Hate crimes and incidents come in many different forms. It can be because of hatred on the grounds of your:
It doesn’t always include physical violence. Someone using offensive language towards you or harassing you because of who you are, or who they think you are, is also a crime. The same goes for someone posting abusive or offensive messages about you online.
Have you or someone you know been a victim of a hate crime or hate incident?
Hate crime in any form is wrong. That is why it is important that if hate crime happens to you or someone you know, that you report it.
Reporting makes a difference – to you, your friends, and your community. By reporting hate crime when it happens, you can help stop it happening to someone else. You will also help the police to better understand the level of hate crime in your local area, and improve the way they respond to it.
You can report a hate crime online using true vision. The site can also give you information about hate crime or incidents and how to report it, as well as information about the help and support available to victims of hate crime.
If you do not wish to contact the police in the first instance, you can contact the following organisations that offer a range of support and advice and will treat your incident in strict confidence (unless child protection issues are raised).
Staff at these centres have been trained to deal with complaints and to provide appropriate support:
Mr S said that as he tried to get out of the lift, the perpetrator - Ms C - would not let him, his wife or children go past and was verbally abusive, telling him to "go back to his own country"; she then proceeded to push Mr S several times.
ASB officer visit
When the ASB officer visited Mr S and his family were all at home and the children had not even been sent to school as they were too frightened to leave the flat. Mr S told the ASB officer that another resident of the block - Mr M – had banged on their front door, swearing and shouting and being racially abusive. Mr S. called the police who were due to send out an officer to take a statement that morning.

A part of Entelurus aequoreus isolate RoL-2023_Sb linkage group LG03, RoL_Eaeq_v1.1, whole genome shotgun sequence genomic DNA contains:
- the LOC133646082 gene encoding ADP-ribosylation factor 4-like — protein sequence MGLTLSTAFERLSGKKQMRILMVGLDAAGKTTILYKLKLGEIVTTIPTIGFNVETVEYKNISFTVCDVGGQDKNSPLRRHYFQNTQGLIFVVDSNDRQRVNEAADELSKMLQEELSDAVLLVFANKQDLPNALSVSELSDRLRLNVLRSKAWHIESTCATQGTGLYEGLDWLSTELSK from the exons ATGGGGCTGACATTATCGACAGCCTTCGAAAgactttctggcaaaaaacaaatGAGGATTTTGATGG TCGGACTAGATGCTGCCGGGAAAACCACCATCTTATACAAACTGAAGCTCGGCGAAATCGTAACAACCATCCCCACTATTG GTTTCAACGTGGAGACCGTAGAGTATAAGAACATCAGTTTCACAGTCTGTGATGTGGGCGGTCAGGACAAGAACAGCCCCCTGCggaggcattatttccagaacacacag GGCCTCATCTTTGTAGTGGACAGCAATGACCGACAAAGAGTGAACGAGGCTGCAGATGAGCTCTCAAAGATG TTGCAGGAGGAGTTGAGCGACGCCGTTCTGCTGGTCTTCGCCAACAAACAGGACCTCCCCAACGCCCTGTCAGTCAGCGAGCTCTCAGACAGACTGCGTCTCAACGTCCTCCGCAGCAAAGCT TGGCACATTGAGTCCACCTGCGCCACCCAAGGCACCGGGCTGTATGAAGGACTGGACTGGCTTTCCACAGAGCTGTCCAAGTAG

Application for injunctions
The ASB officer quickly gathered the evidence together and immediately applied to the court for injunctions against Ms C to stop her from entering the block and being physically or verbally abusive to Mr S and his family and against Mr M to stop him from contacting Mr S and his family and using or threatening violence against them.
Mr S and his family were very shaken by the incident and were terrified about leaving the flat and he said he was afraid of who would come to his door or what may happen when he left. The same day, the ASB officer therefore arranged for Mr S and his family to move into temporary accommodation overnight as the injunction applications were due in court the following day. Late in the evening the ASB Team transported the family and their overnight belongings to the temporary accommodation.
The court granted the injunctions against Ms C and Mr M but Mr S still felt unsafe returning to the block as he stated that Ms C would get people she knew living in the block to cause him and his family trouble as previously another resident living in the block who was an associate of Mr M and Ms C had thrown a glass bottle at him from out of her window.
With his agreement, Mr S and his family were then moved into long term temporary accommodation before being re-housed in another area of the city.
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We give emotional and practical help to people who have been affected by crime in the West Midlands. We’re an independent charity and you can contact us for support regardless of whether you’ve contacted the police, and no matter how long ago the crime took place.
As well as our usual daily high visibility patrols and day to day policing responsibilities, the team focus on intelligence led operations, with the aim of preventing and reducing crime on the bus/train/tram network.
If you are deaf or hard of hearing and experience a hate crime or hate incident, Zebra Access can support you to report it.
Victim Support West Midlands has set up a new Hate Crime Project in Solihull and Wolverhampton, funded by the National Lottery Reaching Communities Fund. The project will run for a period of three years, focusing on three key outputs:
To refer into the Victim Support service please complete this referral form, or contact Victim Support on 01902 795830.